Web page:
B. Unopposed Dismissals

The plaintiff concedes that 1) his MERA claim is preempted by Chapter 151B, 2) Count Four should be dismissed and 3) none of the individual defendants is personally liable. Accordingly, this Court will dismiss the MERA claim contained within Count Three, Count Four and all five counts against the individual defendants.

C. The Discrimination Claims

The standards under the ADA, the Rehabilitation Act and Chapter 151B are substantially similar and will, therefore, be treated together for purposes of the pending motion. See McDonald v. Commonwealth of Penn. Dept. of Pub. Welfare, 62 F.3d 92, 95 (3rd Cir.1995); Cox v. New England Tel. and Tel. Co., 414 Mass. 375, 384, 607 N.E.2d 1035 (1993). To qualify for relief under those statutes, Cormier must establish that he 1) suffered from a disability, 2) was otherwise qualified to perform the essential functions of his employment with or without reasonable accommodations and 3) was subject to an adverse employment decision. See Bunevith v. CVS/Pharmacy, 925 F. Supp. 89, 93 (D.Mass.1996); Labonte v. Hutchins & Wheeler, 424 Mass. 813, 821, 678 N.E.2d 853 (1997).

The facts alleged in the complaint are sufficient to state claims under each of the statutes. Under certain circumstances, Cormier's knee injury could qualify as a disability and he could prove that he was otherwise qualified to perform the essential functions of his employment with or without reasonable accommodations. See Katz v. City Metal Co., Inc., 87 F.3d 26, 32, 33 (1st Cir.1996). Furthermore, Cormier alleges that he was fired.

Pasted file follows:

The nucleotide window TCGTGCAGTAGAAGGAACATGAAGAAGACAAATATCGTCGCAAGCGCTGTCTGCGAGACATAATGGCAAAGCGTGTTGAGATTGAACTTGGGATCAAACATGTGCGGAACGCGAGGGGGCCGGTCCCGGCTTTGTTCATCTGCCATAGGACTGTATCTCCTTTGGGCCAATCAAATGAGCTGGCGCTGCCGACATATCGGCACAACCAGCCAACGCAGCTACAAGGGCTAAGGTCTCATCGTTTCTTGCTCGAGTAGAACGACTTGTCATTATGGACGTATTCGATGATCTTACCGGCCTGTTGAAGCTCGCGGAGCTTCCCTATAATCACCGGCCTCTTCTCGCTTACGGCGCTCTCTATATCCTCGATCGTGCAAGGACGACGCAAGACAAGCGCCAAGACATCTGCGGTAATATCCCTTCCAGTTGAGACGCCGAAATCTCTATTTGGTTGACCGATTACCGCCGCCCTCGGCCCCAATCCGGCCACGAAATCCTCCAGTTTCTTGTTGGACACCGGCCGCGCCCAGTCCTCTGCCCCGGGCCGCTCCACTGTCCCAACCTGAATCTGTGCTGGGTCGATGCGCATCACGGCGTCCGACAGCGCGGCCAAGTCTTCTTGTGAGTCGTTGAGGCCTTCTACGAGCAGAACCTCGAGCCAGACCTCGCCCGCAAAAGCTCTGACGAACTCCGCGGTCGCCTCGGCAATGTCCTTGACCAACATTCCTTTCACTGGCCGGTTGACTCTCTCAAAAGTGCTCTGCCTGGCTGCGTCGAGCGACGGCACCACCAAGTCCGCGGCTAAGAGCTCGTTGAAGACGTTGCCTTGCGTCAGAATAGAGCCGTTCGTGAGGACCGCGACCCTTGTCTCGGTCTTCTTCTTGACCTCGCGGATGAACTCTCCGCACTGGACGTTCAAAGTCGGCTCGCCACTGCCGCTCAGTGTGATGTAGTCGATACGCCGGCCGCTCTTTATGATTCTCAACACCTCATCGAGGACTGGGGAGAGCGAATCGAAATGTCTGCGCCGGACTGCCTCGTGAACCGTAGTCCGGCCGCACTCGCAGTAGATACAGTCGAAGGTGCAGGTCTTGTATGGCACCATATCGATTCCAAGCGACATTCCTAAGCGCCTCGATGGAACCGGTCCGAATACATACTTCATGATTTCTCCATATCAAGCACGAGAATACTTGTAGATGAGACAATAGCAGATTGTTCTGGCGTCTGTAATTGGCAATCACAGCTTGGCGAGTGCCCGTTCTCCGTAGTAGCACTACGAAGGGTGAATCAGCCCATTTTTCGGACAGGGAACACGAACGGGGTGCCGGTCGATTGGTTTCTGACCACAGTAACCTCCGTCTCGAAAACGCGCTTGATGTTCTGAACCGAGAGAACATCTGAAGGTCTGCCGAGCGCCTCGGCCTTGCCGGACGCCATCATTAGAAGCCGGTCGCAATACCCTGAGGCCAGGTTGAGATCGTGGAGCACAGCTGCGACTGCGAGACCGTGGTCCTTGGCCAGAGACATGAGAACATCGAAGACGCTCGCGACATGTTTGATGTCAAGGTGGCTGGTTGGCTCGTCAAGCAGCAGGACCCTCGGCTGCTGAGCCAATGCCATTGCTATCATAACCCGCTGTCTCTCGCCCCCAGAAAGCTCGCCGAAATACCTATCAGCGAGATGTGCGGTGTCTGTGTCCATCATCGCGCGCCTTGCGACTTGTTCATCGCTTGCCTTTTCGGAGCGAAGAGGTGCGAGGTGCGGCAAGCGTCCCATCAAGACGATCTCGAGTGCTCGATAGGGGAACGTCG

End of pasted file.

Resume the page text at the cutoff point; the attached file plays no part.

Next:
D. The FMLA Claim

In order to establish a prima facie case under the FMLA, the plaintiff must prove that: 1) he is protected under the Act, 2) he suffered an adverse employment decision and 3) either he was treated less favorably than an employee who had not requested FMLA leave or the adverse decision was made because of his request for leave. Santos v. Shields Health Group, 996 F. Supp. 87, 1998 WL 97804, *4 (D.Mass.).

The facts alleged in the complaint are sufficient to state a claim under the FMLA. Cormier alleges that he was disabled and that he was fired because he exercised his rights under the FMLA.

E. Wrongful Termination

Under Massachusetts law, a discharge in violation of a legislatively established public policy constitutes a basis for a common law cause of action unless the legislature has provided a statutory remedy. Mello v. Stop & Shop Companies, Inc., 402 Mass. 555, 557, 524 N.E.2d 105 (1988); Ourfalian v. Aro Mfg. Co., Inc., 31 Mass.App.Ct. 294, 296, 577 N.E.2d 6 (1991). The ADA, the Rehabilitation Act and Chapter 151B, therefore, preempt Cormier's claim for wrongful termination in violation of public policy.


For the foregoing reasons:

1) the defendants' motion to dismiss is ALLOWED with respect to:

*130 a) the MERA claim of Count Three,
b) Count Four,
c) all counts against the individual defendants, and
d) the wrongful termination claim; and

2) the defendants' motion to dismiss is DENIED with respect to:

a) Count One,
b) Count Two, and
c) the Chapter 151B claim of Count Three.

So ordered.


[*] Defendant Walter Zimmer is incorrectly named "Zimmerman" in the complaint.

[**] Defendant Andy Olesin is incorrectly named "Olson" in the complaint.